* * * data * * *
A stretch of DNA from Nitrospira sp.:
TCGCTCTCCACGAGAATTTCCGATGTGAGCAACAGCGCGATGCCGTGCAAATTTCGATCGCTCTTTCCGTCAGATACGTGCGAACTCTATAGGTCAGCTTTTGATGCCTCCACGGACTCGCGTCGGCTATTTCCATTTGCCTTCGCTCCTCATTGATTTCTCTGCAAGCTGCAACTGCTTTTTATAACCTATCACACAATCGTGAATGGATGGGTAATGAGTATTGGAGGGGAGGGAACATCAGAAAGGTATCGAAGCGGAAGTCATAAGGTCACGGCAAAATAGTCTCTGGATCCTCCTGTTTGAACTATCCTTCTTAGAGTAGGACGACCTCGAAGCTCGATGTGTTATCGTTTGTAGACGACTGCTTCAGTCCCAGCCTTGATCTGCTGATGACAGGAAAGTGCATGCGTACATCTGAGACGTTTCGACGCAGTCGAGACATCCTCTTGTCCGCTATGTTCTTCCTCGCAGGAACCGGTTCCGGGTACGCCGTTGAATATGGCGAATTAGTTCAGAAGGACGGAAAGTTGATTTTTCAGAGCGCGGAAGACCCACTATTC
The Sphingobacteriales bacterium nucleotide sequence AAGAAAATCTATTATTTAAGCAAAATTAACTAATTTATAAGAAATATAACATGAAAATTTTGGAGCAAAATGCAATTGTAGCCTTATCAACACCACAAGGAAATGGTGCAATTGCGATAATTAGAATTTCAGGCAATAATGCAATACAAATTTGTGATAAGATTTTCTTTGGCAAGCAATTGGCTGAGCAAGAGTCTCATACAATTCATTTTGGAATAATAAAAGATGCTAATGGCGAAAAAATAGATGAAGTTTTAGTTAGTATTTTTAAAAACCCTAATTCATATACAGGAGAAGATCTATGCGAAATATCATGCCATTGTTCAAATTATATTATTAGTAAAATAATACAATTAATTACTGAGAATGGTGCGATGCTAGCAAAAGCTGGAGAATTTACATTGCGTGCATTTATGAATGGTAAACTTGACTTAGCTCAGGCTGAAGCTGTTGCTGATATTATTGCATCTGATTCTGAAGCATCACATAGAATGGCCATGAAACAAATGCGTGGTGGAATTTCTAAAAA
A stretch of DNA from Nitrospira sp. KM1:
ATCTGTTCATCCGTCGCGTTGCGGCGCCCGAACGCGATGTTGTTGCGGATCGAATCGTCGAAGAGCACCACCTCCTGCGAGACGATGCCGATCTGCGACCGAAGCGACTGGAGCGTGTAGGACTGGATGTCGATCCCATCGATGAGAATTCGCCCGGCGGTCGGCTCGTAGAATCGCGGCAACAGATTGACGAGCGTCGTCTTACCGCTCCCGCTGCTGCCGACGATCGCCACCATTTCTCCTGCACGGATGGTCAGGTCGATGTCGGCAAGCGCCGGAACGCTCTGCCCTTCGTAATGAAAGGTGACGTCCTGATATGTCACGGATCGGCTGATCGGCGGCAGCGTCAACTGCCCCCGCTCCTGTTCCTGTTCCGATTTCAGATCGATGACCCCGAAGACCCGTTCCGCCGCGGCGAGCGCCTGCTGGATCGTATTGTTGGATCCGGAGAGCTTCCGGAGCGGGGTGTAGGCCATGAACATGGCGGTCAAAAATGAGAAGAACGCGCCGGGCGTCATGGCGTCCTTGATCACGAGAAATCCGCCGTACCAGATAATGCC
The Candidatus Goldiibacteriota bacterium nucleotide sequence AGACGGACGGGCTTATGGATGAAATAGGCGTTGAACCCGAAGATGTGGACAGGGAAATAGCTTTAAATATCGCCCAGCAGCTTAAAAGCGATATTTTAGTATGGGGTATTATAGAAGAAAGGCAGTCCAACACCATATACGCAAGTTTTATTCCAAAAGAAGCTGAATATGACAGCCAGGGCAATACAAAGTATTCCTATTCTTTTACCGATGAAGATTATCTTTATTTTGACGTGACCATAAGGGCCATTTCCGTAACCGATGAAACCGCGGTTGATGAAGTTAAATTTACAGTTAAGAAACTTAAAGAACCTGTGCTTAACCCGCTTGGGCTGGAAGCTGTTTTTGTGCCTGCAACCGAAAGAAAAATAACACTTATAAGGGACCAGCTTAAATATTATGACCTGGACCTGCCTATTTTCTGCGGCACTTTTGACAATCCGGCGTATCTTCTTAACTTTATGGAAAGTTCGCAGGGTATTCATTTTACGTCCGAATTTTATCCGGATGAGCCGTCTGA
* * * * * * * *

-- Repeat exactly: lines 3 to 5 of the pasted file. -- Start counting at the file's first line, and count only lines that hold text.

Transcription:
The Sphingobacteriales bacterium nucleotide sequence AAGAAAATCTATTATTTAAGCAAAATTAACTAATTTATAAGAAATATAACATGAAAATTTTGGAGCAAAATGCAATTGTAGCCTTATCAACACCACAAGGAAATGGTGCAATTGCGATAATTAGAATTTCAGGCAATAATGCAATACAAATTTGTGATAAGATTTTCTTTGGCAAGCAATTGGCTGAGCAAGAGTCTCATACAATTCATTTTGGAATAATAAAAGATGCTAATGGCGAAAAAATAGATGAAGTTTTAGTTAGTATTTTTAAAAACCCTAATTCATATACAGGAGAAGATCTATGCGAAATATCATGCCATTGTTCAAATTATATTATTAGTAAAATAATACAATTAATTACTGAGAATGGTGCGATGCTAGCAAAAGCTGGAGAATTTACATTGCGTGCATTTATGAATGGTAAACTTGACTTAGCTCAGGCTGAAGCTGTTGCTGATATTATTGCATCTGATTCTGAAGCATCACATAGAATGGCCATGAAACAAATGCGTGGTGGAATTTCTAAAAA
A stretch of DNA from Nitrospira sp. KM1:
ATCTGTTCATCCGTCGCGTTGCGGCGCCCGAACGCGATGTTGTTGCGGATCGAATCGTCGAAGAGCACCACCTCCTGCGAGACGATGCCGATCTGCGACCGAAGCGACTGGAGCGTGTAGGACTGGATGTCGATCCCATCGATGAGAATTCGCCCGGCGGTCGGCTCGTAGAATCGCGGCAACAGATTGACGAGCGTCGTCTTACCGCTCCCGCTGCTGCCGACGATCGCCACCATTTCTCCTGCACGGATGGTCAGGTCGATGTCGGCAAGCGCCGGAACGCTCTGCCCTTCGTAATGAAAGGTGACGTCCTGATATGTCACGGATCGGCTGATCGGCGGCAGCGTCAACTGCCCCCGCTCCTGTTCCTGTTCCGATTTCAGATCGATGACCCCGAAGACCCGTTCCGCCGCGGCGAGCGCCTGCTGGATCGTATTGTTGGATCCGGAGAGCTTCCGGAGCGGGGTGTAGGCCATGAACATGGCGGTCAAAAATGAGAAGAACGCGCCGGGCGTCATGGCGTCCTTGATCACGAGAAATCCGCCGTACCAGATAATGCC